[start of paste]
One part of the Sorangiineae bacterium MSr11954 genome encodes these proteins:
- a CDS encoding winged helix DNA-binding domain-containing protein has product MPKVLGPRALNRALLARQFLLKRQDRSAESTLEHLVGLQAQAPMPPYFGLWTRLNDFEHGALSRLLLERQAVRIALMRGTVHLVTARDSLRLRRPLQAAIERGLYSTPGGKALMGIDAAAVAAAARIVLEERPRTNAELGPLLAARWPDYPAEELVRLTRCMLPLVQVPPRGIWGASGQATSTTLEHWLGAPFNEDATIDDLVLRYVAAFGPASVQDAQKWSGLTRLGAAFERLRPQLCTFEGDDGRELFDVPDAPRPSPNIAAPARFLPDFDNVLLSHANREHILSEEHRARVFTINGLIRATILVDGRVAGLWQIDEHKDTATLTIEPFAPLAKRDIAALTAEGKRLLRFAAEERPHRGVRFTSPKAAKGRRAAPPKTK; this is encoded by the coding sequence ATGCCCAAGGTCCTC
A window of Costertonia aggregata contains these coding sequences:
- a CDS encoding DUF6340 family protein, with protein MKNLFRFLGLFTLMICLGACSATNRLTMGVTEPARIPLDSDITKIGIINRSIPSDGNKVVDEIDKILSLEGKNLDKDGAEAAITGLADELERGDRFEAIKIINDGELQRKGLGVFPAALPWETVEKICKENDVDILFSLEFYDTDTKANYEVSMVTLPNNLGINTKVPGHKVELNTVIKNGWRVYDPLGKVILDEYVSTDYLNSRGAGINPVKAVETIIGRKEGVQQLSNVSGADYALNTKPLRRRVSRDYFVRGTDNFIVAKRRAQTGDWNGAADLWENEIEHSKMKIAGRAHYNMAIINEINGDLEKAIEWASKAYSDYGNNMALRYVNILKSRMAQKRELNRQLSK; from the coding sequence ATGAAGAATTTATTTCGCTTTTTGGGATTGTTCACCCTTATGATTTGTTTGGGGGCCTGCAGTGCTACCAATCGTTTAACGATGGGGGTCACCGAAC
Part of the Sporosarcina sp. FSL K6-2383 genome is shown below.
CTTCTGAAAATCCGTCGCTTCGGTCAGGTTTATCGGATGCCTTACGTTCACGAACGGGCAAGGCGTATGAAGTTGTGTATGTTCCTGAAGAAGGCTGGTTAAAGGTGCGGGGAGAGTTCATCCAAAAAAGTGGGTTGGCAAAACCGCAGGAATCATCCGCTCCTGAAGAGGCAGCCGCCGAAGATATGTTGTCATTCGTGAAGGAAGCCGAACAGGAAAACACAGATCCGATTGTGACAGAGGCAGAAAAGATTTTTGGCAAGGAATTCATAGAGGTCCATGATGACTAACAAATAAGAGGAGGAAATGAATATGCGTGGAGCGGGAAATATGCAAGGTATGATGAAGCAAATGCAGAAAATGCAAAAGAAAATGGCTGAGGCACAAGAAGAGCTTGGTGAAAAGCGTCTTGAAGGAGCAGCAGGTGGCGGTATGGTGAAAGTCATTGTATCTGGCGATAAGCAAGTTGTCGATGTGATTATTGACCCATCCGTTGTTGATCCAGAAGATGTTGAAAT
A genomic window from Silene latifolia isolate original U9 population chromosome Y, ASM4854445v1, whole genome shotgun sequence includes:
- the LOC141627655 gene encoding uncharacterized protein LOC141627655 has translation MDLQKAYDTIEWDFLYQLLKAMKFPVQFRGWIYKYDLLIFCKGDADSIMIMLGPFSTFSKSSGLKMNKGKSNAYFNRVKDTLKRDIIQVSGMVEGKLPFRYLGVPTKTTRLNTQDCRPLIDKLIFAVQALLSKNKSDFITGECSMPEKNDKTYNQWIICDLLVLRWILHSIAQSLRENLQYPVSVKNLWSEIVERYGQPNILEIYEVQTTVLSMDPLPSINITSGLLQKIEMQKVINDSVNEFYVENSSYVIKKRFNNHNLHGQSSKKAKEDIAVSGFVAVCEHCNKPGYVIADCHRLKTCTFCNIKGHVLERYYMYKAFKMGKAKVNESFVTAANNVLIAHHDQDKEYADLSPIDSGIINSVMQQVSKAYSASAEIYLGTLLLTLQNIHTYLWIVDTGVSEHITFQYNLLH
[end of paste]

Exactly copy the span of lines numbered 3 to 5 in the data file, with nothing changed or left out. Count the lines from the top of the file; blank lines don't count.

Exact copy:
A window of Costertonia aggregata contains these coding sequences:
- a CDS encoding DUF6340 family protein, with protein MKNLFRFLGLFTLMICLGACSATNRLTMGVTEPARIPLDSDITKIGIINRSIPSDGNKVVDEIDKILSLEGKNLDKDGAEAAITGLADELERGDRFEAIKIINDGELQRKGLGVFPAALPWETVEKICKENDVDILFSLEFYDTDTKANYEVSMVTLPNNLGINTKVPGHKVELNTVIKNGWRVYDPLGKVILDEYVSTDYLNSRGAGINPVKAVETIIGRKEGVQQLSNVSGADYALNTKPLRRRVSRDYFVRGTDNFIVAKRRAQTGDWNGAADLWENEIEHSKMKIAGRAHYNMAIINEINGDLEKAIEWASKAYSDYGNNMALRYVNILKSRMAQKRELNRQLSK; from the coding sequence ATGAAGAATTTATTTCGCTTTTTGGGATTGTTCACCCTTATGATTTGTTTGGGGGCCTGCAGTGCTACCAATCGTTTAACGATGGGGGTCACCGAAC
Part of the Sporosarcina sp. FSL K6-2383 genome is shown below.